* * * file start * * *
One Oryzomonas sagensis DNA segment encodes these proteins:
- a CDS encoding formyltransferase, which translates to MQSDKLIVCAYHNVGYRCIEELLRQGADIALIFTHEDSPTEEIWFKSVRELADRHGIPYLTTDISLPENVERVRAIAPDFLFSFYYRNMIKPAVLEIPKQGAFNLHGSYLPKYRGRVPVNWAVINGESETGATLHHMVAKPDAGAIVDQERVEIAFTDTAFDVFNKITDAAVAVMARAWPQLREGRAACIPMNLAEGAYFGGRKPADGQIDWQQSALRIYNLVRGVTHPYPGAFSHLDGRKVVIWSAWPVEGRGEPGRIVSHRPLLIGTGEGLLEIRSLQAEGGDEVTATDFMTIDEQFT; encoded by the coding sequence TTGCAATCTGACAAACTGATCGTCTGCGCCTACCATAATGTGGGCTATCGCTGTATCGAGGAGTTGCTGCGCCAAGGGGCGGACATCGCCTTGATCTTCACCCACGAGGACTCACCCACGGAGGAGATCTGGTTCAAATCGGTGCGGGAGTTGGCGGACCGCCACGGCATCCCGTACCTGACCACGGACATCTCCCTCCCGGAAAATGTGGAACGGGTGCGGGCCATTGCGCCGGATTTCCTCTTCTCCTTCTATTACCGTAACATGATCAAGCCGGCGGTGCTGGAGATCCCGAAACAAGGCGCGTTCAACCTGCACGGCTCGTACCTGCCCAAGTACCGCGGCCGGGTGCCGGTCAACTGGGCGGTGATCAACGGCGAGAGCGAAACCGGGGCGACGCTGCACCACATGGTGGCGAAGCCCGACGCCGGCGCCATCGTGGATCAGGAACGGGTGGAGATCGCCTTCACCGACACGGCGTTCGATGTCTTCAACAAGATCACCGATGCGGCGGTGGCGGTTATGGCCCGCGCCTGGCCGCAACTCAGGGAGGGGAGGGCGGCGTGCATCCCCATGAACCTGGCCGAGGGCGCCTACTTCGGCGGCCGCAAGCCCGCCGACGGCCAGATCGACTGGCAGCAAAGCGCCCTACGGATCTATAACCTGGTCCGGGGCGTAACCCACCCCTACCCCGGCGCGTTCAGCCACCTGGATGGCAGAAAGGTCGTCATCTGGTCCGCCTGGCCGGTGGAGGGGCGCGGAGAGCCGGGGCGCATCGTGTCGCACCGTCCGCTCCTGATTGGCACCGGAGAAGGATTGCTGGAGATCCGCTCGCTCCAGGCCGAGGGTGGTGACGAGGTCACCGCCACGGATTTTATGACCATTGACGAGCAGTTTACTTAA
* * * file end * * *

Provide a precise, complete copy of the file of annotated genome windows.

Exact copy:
One Oryzomonas sagensis DNA segment encodes these proteins:
- a CDS encoding formyltransferase, which translates to MQSDKLIVCAYHNVGYRCIEELLRQGADIALIFTHEDSPTEEIWFKSVRELADRHGIPYLTTDISLPENVERVRAIAPDFLFSFYYRNMIKPAVLEIPKQGAFNLHGSYLPKYRGRVPVNWAVINGESETGATLHHMVAKPDAGAIVDQERVEIAFTDTAFDVFNKITDAAVAVMARAWPQLREGRAACIPMNLAEGAYFGGRKPADGQIDWQQSALRIYNLVRGVTHPYPGAFSHLDGRKVVIWSAWPVEGRGEPGRIVSHRPLLIGTGEGLLEIRSLQAEGGDEVTATDFMTIDEQFT; encoded by the coding sequence TTGCAATCTGACAAACTGATCGTCTGCGCCTACCATAATGTGGGCTATCGCTGTATCGAGGAGTTGCTGCGCCAAGGGGCGGACATCGCCTTGATCTTCACCCACGAGGACTCACCCACGGAGGAGATCTGGTTCAAATCGGTGCGGGAGTTGGCGGACCGCCACGGCATCCCGTACCTGACCACGGACATCTCCCTCCCGGAAAATGTGGAACGGGTGCGGGCCATTGCGCCGGATTTCCTCTTCTCCTTCTATTACCGTAACATGATCAAGCCGGCGGTGCTGGAGATCCCGAAACAAGGCGCGTTCAACCTGCACGGCTCGTACCTGCCCAAGTACCGCGGCCGGGTGCCGGTCAACTGGGCGGTGATCAACGGCGAGAGCGAAACCGGGGCGACGCTGCACCACATGGTGGCGAAGCCCGACGCCGGCGCCATCGTGGATCAGGAACGGGTGGAGATCGCCTTCACCGACACGGCGTTCGATGTCTTCAACAAGATCACCGATGCGGCGGTGGCGGTTATGGCCCGCGCCTGGCCGCAACTCAGGGAGGGGAGGGCGGCGTGCATCCCCATGAACCTGGCCGAGGGCGCCTACTTCGGCGGCCGCAAGCCCGCCGACGGCCAGATCGACTGGCAGCAAAGCGCCCTACGGATCTATAACCTGGTCCGGGGCGTAACCCACCCCTACCCCGGCGCGTTCAGCCACCTGGATGGCAGAAAGGTCGTCATCTGGTCCGCCTGGCCGGTGGAGGGGCGCGGAGAGCCGGGGCGCATCGTGTCGCACCGTCCGCTCCTGATTGGCACCGGAGAAGGATTGCTGGAGATCCGCTCGCTCCAGGCCGAGGGTGGTGACGAGGTCACCGCCACGGATTTTATGACCATTGACGAGCAGTTTACTTAA